Transistor Capacitance Multiplier Circuit

- when large capacitors are not always viable, this circuit enables a much large level of effective capacitance to be implemented using a small capacitor and a transistor

The concept of the transistor capacitance multiplier circuit is quite straightforward.

The capacitance multiplier circuit is easy to use and find many applications in circuits where high levels of performance are required and cost and space are limiting factors.

In particular the circuit is important in areas where good noise performance is paramount. It is often found that many linear voltage regulators, or even switch mode regulators can generate high levels of noise.

In many circuits, good noise performance is paramount. For example in RF circuits using phase locked loops low phase noise is often crucial, especially where data is transmitted using phase modulation. Any noise on the power supply can manifest itself as phase noise, which in tern results in increase bit error rates.

Data acquisition systems also require very low noise in power rails. High resolution digital to analogue converters require low noise rails otherwise the noise can exceed the D2A resolution negating the high performance and resolution levels.

Also in high fidelity audio systems, noise performance is paramount. Any noise on power rails, especially in the pre-amplifier stages can result in annoying hiss in the output.

These are just a few applications where an active transistor capacitance multiplier circuit can be used to reduce noise levels and improve the power rail performance.

Basic capacitance multiplier circuit

The basic capacitance multiplier circuit is essentially a simple emitter follower with a capacitor on the base and a feed resistor from the input to the base to turn the transistor on. A capacitor from the base to ground provides the smoothing.

The circuit of a transistor capacitance multiplier showing the series pass transistor, capacitor on the base and bias resistor from the collector to the base.
Transistor capacitance multiplier circuit

The capacitance multiplier circuit operation is quite straightforward. It acts as a simple emitter follower. The resistor R1 provides bias for the base emitter junction, and the capacitor provides smoothing. This considerably reduces the levels on noise on the output, i.e. Vout.

The effect of placing the transistor in the circuit is that it effectively multiplies the capacitance on the base by the current gain of the transistor, i.e. by β

The capacitance multiplier circuit is not a voltage regulator. The output voltage varies directly with the input Vin as there is no voltage reference. Generally the output voltage is about 0.65V less than the base voltage, and around 2 - 3 V less than Vin when a load is applied.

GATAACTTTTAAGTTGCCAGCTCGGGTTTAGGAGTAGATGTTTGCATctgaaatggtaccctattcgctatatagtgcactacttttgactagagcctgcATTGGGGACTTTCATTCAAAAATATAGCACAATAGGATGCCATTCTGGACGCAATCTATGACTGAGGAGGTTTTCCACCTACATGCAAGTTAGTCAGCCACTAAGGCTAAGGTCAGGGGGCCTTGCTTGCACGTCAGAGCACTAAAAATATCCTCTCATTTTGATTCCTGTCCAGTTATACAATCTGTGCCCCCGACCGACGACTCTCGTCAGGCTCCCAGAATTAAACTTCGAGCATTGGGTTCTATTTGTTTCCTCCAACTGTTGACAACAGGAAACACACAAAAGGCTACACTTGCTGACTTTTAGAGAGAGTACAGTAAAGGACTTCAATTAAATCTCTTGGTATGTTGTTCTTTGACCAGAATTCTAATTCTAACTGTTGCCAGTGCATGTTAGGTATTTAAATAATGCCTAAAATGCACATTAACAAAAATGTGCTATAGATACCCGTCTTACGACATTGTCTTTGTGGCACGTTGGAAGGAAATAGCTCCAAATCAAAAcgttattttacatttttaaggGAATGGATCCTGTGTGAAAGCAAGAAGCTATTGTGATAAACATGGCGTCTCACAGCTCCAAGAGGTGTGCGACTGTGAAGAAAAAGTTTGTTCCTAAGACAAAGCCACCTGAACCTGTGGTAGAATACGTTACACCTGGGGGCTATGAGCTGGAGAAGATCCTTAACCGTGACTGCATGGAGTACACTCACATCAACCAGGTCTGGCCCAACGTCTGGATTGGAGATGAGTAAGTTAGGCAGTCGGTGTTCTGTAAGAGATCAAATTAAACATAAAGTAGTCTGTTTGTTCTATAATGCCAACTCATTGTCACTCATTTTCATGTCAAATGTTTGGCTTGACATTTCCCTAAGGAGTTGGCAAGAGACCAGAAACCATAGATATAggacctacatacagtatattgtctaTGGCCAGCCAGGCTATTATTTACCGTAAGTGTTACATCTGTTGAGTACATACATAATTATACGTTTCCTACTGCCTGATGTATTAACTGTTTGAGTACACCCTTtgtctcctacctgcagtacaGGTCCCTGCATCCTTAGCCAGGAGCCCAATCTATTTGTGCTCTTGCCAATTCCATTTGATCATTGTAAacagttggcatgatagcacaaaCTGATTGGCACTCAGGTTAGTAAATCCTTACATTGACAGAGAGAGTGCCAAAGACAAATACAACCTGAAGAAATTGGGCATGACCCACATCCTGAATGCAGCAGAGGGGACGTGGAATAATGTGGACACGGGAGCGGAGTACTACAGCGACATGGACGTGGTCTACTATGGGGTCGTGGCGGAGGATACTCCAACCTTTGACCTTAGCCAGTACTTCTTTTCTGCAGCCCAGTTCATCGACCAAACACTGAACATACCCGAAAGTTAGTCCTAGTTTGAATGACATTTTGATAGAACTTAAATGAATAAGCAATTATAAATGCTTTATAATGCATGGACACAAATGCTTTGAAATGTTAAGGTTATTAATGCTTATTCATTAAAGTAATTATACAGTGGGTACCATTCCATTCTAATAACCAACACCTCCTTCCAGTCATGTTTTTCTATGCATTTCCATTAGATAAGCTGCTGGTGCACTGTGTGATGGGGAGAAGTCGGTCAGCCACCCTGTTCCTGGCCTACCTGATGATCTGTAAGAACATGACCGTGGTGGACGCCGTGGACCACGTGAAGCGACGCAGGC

The ripple and noise levels on the output can be reduced to very low levels> Increasing the values of R1 and C1 reduce the output ripple, and increasingly at low frequencies. On the downside large values of R1 and C1 cause the output to rise slowly towards the required value after turn on, because of the large time constant of R1 and C1.

Modified capacitance multiplier

The drawback of the circuit is that in its basic form, there is very little voltage drop across the series pass transistor, and noise reduction is not as high as it may be. To overcome this, some people place a resistor across the capacitor and this provides a potential divider reducing the voltage at the base and increasing the voltage drop across the transistor. This enables it to provide better noise reduction, although it does increase power dissipation and reduces the voltage at Vout.

The circuit of a transistor capacitance multiplier showing the series pass transistor, capacitor on the base and bias resistor from the collector to the base. This circuit also includes an additional resistor to provide additional voltage drop across the transistor for improved smoothing.
Transistor capacitance multiplier circuit with potential divider

This version of the capacitance multiplier circuit includes an additional resistor from the base to ground to reduce the base voltage and provide additional voltage drop across the transistor for improved smoothing. This is more important when the levels of ripple are higher.

Typically the voltage through the potential divider should be sufficient to maintain the base voltage sufficiently. A judgement can be made regarding the level of current though the potential divider, but often in these types of circuits it may be ten times the base current. This would ensure that the emitter voltage is maintained over a wide range of output current levels.

Op-amp capacitance multiplier

Although transistors are easy to use in capacitance multiplier circuits, it is also possible to use operational amplifiers. Here the enormous gain these circuits offer can be used to good effect, although the gain bandwidth product needs to be take into account when the circuits offer high gain levels.

An easy circuit using an operational amplifier is given below.

The circuit of a op-amp capacitance multiplier showing the two gain controlling resistors, R1 and R2 so that C = C1 * R1 / R2.
Transistor capacitance multiplier circuit with potential divider

In this circuit, the capacitance of capacitor C1 is multiplied by the ratio of resistances, i.e. the circuit gain and the effective capacitance C = C1 * R1 / R2.

When using this circuit, care must be taken not to exceed the current capability for the op-amp. This should not be an issue with low current applications, but where higher currents are required, this must be taken into account.

By Ian Poole

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